TOKYO/OSAKA: Toyota Motor Corp, Japan’s biggest automaker, predicted it will make a record profit for a second year, as a weaker yen boosts the value of high-profit Lexus luxury models and sport utility vehicles (SUVs) sold abroad.
Net income for the year ending in March may reach ¥2 trillion (RM58.49 billion), up from its previous forecast of ¥1.78 trillion, the Toyota City, Japan-based company said yesterday in a statement. The carmaker made an unprecedented profit of ¥1.82 trillion last fiscal year.
President Akio Toyoda steered the company founded by his grandfather back to industry-leading profits even before it became a leading beneficiary of Japan central bank stimulus aimed at defeating deflation. The monetary easing has driven the yen down to a near seven-year low, which should help the automaker rack up more earnings from record SUV sales in the United States and improve the competitiveness of its expanding Lexus line-up.
“The impact of the yen’s depreciation is big on automakers’ earnings results,” Takashi Aoki, a Tokyo-based fund manager at Mizuho Asset Management Co, said by phone before Toyota’s statement. “For Toyota, it could only be a benefit.”
Toyota rose 0.1% to ¥6,808 at the close in Tokyo before the company announced earnings.
Toyoda, 58, has called for a period of sustainable growth for the company after years of over-expansion leading up to his becoming president in 2009. That year, Toyota reported its first operating loss in more than seven decades and began recalling millions of vehicles for problems related to sudden unintended acceleration, blemishing its quality record.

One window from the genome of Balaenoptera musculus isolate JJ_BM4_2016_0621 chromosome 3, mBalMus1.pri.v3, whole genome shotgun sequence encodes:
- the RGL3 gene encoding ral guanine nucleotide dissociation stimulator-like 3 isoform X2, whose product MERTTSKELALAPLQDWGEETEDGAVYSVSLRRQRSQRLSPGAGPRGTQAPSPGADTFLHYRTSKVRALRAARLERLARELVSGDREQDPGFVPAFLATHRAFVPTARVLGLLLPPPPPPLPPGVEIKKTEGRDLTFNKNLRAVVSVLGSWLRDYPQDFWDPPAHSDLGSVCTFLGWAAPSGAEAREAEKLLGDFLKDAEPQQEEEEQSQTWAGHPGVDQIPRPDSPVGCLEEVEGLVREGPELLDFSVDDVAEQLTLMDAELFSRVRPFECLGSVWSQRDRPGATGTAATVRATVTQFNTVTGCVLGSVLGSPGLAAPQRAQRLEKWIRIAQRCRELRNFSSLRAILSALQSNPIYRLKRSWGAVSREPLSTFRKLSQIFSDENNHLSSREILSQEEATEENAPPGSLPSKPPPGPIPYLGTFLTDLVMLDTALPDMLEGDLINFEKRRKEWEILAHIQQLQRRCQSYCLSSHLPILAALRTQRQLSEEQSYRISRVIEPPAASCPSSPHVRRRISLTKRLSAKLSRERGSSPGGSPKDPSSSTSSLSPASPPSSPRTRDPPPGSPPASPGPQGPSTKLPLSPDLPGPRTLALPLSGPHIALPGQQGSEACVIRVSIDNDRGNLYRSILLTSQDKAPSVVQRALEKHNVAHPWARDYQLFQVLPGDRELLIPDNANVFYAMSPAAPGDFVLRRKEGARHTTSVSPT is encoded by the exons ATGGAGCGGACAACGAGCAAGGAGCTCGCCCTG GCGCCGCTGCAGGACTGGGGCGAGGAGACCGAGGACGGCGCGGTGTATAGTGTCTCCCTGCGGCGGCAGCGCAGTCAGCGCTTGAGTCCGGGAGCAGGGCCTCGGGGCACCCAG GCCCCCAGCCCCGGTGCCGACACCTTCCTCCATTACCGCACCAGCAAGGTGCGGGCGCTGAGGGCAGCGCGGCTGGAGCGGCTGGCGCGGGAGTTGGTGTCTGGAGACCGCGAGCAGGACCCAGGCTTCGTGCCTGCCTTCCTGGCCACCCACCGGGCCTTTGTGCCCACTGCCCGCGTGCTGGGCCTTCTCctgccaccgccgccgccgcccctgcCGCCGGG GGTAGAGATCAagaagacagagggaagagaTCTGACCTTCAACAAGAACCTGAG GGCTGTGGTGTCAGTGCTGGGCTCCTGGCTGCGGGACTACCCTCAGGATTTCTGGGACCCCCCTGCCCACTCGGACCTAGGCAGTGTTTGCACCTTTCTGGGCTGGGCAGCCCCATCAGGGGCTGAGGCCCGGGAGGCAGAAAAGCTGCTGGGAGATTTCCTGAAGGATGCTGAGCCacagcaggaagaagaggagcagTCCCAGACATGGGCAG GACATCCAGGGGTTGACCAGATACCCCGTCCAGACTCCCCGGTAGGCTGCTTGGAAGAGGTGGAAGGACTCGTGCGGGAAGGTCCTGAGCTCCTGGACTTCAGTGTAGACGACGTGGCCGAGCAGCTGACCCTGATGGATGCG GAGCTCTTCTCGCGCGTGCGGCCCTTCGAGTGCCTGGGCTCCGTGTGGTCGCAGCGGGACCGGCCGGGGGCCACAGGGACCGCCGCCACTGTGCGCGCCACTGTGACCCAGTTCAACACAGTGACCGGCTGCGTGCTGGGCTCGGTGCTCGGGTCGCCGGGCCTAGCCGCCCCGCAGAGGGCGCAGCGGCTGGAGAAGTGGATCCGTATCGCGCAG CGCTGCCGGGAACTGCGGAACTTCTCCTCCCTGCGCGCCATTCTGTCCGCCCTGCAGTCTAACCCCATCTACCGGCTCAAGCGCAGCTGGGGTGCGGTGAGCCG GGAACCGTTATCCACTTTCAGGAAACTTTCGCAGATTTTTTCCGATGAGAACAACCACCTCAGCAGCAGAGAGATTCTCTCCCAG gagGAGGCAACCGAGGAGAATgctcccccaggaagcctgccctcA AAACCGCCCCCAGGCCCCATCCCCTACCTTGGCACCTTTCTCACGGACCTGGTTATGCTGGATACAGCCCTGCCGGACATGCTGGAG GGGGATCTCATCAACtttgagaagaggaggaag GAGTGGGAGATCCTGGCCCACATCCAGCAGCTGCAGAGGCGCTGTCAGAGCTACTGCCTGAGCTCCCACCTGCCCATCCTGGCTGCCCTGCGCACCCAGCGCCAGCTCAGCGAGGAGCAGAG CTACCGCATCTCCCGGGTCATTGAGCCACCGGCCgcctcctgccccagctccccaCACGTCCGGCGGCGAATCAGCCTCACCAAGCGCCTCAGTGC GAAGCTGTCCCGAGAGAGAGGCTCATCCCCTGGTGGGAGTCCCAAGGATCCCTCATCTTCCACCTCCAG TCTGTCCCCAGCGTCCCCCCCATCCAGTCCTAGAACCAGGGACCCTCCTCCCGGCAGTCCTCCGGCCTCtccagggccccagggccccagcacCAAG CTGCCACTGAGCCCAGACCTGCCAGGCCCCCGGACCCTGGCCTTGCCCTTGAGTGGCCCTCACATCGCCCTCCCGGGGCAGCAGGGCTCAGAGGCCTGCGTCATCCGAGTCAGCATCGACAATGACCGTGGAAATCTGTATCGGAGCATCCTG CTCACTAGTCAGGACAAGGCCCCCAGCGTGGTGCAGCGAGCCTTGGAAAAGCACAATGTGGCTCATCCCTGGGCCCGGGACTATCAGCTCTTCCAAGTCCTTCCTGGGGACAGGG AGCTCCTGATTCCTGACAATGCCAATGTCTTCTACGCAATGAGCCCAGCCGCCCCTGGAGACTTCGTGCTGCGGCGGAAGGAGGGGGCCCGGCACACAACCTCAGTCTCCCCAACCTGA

While Toyota has fallen behind competitors including VW in markets such as China, it’s keeping pace with an expanding US market by making small investments to boost production of models such as the Highlander SUV built in Indiana.
The Highlander and RAV4 SUVs are part of a consumer shift from cars in the US as gasoline prices fall below US$3 (RM10) a gallon for the first time in almost four years. In August, RAV4 deliveries outnumbered those of the Corolla compact, the highest-volume model in Toyota’s history.
Lexus’ US deliveries have climbed 14% this year through October, outpacing Bayerische Motoren Werke AG’s BMW and Daimler AG’s Mercedes-Benz. — Bloomberg
A new Highlander being unveiled at the New York Auto Show in March 2013. The Highlander and RAV4 SUVs are part of a consumer shift from cars in the US as gasoline prices fall. Photo by Reuters.
This article first appeared in The Edge Financial Daily, on November 6, 2014.